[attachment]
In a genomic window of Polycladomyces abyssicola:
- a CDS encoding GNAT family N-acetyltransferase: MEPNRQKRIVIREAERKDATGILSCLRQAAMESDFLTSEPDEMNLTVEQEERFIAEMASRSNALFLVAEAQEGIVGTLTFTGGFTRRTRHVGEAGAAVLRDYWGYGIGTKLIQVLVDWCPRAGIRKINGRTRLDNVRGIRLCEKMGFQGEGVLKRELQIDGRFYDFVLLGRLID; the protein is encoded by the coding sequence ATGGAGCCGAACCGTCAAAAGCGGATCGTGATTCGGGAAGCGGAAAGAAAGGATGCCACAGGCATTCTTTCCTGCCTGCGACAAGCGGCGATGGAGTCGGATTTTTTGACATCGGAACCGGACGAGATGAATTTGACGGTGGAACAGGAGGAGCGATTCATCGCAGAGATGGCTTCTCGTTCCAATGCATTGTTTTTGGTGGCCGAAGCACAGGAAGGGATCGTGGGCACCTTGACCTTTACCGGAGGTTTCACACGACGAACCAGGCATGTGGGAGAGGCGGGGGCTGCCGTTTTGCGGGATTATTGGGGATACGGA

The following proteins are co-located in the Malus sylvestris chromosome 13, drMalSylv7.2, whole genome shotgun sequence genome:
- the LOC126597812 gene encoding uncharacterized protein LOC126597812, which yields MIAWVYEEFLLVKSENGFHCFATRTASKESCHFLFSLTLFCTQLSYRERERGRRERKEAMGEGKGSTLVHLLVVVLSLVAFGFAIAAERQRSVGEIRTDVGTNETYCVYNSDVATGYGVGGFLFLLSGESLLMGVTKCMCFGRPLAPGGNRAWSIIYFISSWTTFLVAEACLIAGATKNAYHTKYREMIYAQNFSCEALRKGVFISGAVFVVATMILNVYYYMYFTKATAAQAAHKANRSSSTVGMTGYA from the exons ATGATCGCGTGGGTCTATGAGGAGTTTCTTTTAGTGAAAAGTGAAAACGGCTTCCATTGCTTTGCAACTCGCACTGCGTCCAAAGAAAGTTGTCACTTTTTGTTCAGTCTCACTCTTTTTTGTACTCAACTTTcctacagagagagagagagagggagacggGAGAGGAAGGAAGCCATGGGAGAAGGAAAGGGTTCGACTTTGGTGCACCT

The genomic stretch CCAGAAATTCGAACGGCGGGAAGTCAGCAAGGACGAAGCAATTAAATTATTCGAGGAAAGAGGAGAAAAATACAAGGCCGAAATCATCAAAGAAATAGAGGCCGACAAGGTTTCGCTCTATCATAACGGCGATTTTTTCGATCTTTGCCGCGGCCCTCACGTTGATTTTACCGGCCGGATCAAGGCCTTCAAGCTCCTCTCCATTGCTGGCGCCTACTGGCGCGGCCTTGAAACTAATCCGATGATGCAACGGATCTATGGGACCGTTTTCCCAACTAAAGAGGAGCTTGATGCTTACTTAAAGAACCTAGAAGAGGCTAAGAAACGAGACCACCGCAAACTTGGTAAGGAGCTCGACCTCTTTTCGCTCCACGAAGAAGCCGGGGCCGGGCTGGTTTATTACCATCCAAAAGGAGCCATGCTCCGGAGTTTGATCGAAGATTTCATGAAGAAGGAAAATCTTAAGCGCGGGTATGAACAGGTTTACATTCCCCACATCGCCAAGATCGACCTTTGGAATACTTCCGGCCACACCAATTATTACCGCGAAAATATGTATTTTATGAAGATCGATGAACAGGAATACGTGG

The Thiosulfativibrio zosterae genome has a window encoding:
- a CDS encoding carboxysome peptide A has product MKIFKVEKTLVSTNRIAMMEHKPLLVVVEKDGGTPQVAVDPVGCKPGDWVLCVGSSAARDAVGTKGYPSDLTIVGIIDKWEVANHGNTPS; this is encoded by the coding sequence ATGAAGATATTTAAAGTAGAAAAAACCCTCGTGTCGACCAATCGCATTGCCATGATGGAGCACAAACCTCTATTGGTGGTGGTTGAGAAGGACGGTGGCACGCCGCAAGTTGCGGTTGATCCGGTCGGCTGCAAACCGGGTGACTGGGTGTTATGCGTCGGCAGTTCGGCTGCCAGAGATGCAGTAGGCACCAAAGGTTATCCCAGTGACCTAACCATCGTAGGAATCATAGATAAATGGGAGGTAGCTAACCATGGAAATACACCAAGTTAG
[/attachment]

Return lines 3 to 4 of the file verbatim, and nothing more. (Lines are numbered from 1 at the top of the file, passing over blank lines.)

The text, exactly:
The following proteins are co-located in the Malus sylvestris chromosome 13, drMalSylv7.2, whole genome shotgun sequence genome:
- the LOC126597812 gene encoding uncharacterized protein LOC126597812, which yields MIAWVYEEFLLVKSENGFHCFATRTASKESCHFLFSLTLFCTQLSYRERERGRRERKEAMGEGKGSTLVHLLVVVLSLVAFGFAIAAERQRSVGEIRTDVGTNETYCVYNSDVATGYGVGGFLFLLSGESLLMGVTKCMCFGRPLAPGGNRAWSIIYFISSWTTFLVAEACLIAGATKNAYHTKYREMIYAQNFSCEALRKGVFISGAVFVVATMILNVYYYMYFTKATAAQAAHKANRSSSTVGMTGYA from the exons ATGATCGCGTGGGTCTATGAGGAGTTTCTTTTAGTGAAAAGTGAAAACGGCTTCCATTGCTTTGCAACTCGCACTGCGTCCAAAGAAAGTTGTCACTTTTTGTTCAGTCTCACTCTTTTTTGTACTCAACTTTcctacagagagagagagagagggagacggGAGAGGAAGGAAGCCATGGGAGAAGGAAAGGGTTCGACTTTGGTGCACCT